FinTech Booms & Becomes a Cybercrime Target: Here’s What Investors Need to Know

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Financial technology (FinTech) companies have enjoyed considerable growth as part of the consequences of the pandemic.

A World Bank study found that most types of FinTech firms recorded strong growth in the first half of 2020 with 60 percent of the surveyed firms saying that they are planning to launch new products. This growth is projected to continue in the next few years. According to Research and Markets, the global FinTech market will grow at a CAGR of 26.87 percent for the forecast period 2020-2026.

This positive development in the FinTech field, however, has attracted the attention of cybercriminals. Users of FinTech services are becoming more wary of cyber risks. A study by independent market research firm Market Measurement presented at the Money 20/20 USA FinTech industry conference found that more than a third are highly concerned about the risks of using one-time passwords (OTP) and knowledge-based authentication (KBA).

Executives and stakeholders in the FinTech industry are alarmed by the worsening cyber attacks, that they are losing confidence over the existing security controls. In the same vein, it is logical for investors to be more cautious when it comes to FinTech.

The cybercrime problem

One of the biggest ransomware attacks in 2020-2021 involved London-based Finastra, which is among the world’s largest FinTech companies with operations in 42 countries serving more than 8,000 customers including the top 100 largest banks. Finastra survived the ransomware attack that went unnoticed for three days without paying the ransom. However, the news about the incident revealed the company’s many weaknesses.

Finastra’s cybersecurity posture reportedly leaves a lot to be desired. One security firm that conducted internet-wide scans on the company said that Finastra’s servers have been operating unpatched for a long time. This clearly made the company’s system vulnerable to various forms of cyberattacks. Additionally, the FinTech provider was using outdated VPN servers and outdated Citrix servers.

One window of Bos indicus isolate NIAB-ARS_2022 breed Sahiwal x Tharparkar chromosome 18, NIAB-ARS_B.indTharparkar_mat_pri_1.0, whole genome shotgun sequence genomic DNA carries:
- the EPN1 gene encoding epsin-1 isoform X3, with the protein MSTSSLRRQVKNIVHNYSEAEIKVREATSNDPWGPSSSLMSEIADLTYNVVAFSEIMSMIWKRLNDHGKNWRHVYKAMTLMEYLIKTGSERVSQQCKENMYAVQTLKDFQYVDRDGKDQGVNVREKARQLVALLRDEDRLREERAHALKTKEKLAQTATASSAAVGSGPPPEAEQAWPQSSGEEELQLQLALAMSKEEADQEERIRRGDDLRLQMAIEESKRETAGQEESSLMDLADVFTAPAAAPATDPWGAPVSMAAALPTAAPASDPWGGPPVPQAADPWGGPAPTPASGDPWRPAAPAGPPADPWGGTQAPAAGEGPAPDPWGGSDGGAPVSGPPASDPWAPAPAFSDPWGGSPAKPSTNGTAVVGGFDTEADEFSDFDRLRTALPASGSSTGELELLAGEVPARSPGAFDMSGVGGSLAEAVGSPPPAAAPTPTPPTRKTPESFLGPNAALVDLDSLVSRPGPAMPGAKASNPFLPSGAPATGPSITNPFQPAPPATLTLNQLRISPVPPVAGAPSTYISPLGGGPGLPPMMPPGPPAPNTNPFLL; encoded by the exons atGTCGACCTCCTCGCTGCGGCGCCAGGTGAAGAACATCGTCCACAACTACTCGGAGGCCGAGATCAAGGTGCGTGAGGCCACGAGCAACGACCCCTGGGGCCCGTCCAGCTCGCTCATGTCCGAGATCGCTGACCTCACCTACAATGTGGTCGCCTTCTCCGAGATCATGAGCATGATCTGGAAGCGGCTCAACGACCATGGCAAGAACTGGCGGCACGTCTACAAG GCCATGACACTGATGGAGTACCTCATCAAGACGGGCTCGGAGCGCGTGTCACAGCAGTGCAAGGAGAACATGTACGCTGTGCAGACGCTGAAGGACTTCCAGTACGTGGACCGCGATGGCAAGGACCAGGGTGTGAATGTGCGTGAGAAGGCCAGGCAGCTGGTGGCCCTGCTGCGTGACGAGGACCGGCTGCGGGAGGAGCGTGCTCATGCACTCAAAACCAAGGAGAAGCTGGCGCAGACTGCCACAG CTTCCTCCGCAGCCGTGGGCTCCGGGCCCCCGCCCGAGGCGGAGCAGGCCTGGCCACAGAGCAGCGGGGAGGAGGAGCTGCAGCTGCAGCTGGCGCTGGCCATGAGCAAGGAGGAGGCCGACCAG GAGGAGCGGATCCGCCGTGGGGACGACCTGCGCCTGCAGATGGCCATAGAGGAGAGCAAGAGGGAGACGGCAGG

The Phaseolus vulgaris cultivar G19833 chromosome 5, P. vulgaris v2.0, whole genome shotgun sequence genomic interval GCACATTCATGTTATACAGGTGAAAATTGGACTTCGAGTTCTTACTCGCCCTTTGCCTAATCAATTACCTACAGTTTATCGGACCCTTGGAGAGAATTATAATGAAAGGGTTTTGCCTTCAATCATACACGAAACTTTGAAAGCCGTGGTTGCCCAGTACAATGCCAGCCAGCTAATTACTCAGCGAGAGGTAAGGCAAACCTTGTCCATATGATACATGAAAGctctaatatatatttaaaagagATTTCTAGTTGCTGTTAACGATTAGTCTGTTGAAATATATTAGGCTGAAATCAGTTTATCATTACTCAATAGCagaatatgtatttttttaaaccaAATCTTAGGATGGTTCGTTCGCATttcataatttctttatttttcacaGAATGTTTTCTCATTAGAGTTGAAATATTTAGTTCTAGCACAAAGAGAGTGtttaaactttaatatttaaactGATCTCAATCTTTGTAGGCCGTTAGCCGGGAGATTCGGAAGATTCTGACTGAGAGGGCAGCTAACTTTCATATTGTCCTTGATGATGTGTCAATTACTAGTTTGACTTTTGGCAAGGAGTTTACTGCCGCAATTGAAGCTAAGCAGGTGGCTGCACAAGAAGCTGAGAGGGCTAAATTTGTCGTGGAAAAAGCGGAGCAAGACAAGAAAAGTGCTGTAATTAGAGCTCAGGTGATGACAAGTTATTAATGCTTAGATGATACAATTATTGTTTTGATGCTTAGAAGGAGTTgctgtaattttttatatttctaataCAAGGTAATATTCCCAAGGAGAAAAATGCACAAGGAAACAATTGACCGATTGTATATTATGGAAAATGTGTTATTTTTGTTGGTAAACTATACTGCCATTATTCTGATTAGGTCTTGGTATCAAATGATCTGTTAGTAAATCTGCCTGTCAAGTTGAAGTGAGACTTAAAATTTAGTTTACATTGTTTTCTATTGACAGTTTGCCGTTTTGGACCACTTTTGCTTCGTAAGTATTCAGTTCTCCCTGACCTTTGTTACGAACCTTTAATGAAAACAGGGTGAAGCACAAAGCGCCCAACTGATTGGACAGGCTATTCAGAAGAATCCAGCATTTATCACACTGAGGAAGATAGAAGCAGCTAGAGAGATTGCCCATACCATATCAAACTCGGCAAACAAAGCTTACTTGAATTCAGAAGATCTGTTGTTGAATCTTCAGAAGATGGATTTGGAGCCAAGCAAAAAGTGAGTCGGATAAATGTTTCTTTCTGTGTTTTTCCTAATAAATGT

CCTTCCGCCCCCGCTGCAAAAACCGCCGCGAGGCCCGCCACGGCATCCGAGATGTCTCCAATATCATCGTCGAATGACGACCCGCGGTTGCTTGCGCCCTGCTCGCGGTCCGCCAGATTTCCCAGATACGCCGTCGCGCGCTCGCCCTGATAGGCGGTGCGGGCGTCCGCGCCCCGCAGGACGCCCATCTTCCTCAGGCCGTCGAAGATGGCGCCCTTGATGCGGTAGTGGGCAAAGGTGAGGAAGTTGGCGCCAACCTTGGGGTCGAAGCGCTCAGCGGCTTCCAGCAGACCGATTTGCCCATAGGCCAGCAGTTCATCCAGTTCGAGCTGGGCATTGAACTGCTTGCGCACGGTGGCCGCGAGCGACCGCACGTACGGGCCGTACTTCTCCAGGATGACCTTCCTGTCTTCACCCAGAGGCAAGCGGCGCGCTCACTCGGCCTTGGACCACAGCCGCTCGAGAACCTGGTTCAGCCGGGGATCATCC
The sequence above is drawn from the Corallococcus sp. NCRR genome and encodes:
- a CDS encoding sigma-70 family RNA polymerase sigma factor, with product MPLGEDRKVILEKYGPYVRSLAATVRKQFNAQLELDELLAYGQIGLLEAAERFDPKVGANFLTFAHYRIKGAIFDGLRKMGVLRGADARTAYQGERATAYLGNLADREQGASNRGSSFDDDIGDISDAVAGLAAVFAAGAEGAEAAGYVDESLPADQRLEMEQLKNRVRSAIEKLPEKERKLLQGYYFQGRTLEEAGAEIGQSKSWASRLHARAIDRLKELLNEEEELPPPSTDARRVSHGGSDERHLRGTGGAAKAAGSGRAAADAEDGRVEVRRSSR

A similar ransomware attack hit Diebold Nixdorf, a retail banking tech company that controls over a third of the global ATM market. The company claims that it did not also pay any ransom, but the news of the attack already created reputational damage.

Another major cyber assault on the FinTech market is the data compromise on Travelex, a forex firm that particularly serves travelers worldwide. The company initially denied the attack but eventually had to admit it as it was forced to suspend its travel money services.

Moreover, the data breach suffered by the American stock trading platform Robinhood resulted in the exposure of the personal information of more than 7 million customers. The perpetrators of the attack are still unidentified, and it is possible that they will never be identified at all.

What is the significance of these attacks? Aside from inconveniencing or costing the victim companies, they also affect the market prices not only of the publicly traded FinTech companies but also those of other businesses that use the services or solutions provided by the affected FinTech companies.

Are FinTech stocks good investments?

Given how FinTech companies are surging, many likely have the opinion that they are good stocks to buy. However, just like how it works in all other industries, it is never a good idea to generalize a field or sector. Some will do well, while others are just not cut to be competitive enough to yield profits.

Noted certified financial planner Matthew Frankel says that “FinTech stocks are typically high-growth companies that are investing heavily in disruptive technologies, and, as a whole, they aren’t the safest places to put your money.” However, even with the wide range of risks involved in FinTech investing, it is still possible to profit from them by assessing risks for specific stocks.

Five crucial points to scrutinize stand out when it comes to FinTech stocks. These are sales growth, balance sheet and profitability, competition, cyclicality, and the network effect.